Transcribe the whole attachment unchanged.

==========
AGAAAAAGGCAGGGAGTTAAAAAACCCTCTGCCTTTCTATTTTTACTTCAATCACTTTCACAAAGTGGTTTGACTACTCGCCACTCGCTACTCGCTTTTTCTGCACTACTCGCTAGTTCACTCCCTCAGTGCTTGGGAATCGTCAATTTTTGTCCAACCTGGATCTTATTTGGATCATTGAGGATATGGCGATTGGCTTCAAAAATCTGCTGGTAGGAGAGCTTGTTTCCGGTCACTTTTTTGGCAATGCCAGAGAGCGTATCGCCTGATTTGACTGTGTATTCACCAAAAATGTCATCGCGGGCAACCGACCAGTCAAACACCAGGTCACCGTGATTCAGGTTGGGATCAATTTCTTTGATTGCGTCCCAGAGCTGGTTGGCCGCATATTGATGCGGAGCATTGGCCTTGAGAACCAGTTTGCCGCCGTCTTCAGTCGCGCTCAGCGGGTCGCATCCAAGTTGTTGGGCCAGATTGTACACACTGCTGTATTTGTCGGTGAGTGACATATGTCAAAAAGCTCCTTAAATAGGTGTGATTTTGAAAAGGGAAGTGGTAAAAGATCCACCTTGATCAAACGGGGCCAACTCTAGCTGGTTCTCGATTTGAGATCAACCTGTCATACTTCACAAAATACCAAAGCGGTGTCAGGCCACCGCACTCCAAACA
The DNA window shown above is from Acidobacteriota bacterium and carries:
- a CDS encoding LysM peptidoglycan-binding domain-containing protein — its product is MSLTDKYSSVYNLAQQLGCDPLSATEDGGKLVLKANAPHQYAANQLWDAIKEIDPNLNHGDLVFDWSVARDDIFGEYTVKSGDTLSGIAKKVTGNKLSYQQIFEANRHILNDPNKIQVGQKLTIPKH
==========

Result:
AGAAAAAGGCAGGGAGTTAAAAAACCCTCTGCCTTTCTATTTTTACTTCAATCACTTTCACAAAGTGGTTTGACTACTCGCCACTCGCTACTCGCTTTTTCTGCACTACTCGCTAGTTCACTCCCTCAGTGCTTGGGAATCGTCAATTTTTGTCCAACCTGGATCTTATTTGGATCATTGAGGATATGGCGATTGGCTTCAAAAATCTGCTGGTAGGAGAGCTTGTTTCCGGTCACTTTTTTGGCAATGCCAGAGAGCGTATCGCCTGATTTGACTGTGTATTCACCAAAAATGTCATCGCGGGCAACCGACCAGTCAAACACCAGGTCACCGTGATTCAGGTTGGGATCAATTTCTTTGATTGCGTCCCAGAGCTGGTTGGCCGCATATTGATGCGGAGCATTGGCCTTGAGAACCAGTTTGCCGCCGTCTTCAGTCGCGCTCAGCGGGTCGCATCCAAGTTGTTGGGCCAGATTGTACACACTGCTGTATTTGTCGGTGAGTGACATATGTCAAAAAGCTCCTTAAATAGGTGTGATTTTGAAAAGGGAAGTGGTAAAAGATCCACCTTGATCAAACGGGGCCAACTCTAGCTGGTTCTCGATTTGAGATCAACCTGTCATACTTCACAAAATACCAAAGCGGTGTCAGGCCACCGCACTCCAAACA
The DNA window shown above is from Acidobacteriota bacterium and carries:
- a CDS encoding LysM peptidoglycan-binding domain-containing protein — its product is MSLTDKYSSVYNLAQQLGCDPLSATEDGGKLVLKANAPHQYAANQLWDAIKEIDPNLNHGDLVFDWSVARDDIFGEYTVKSGDTLSGIAKKVTGNKLSYQQIFEANRHILNDPNKIQVGQKLTIPKH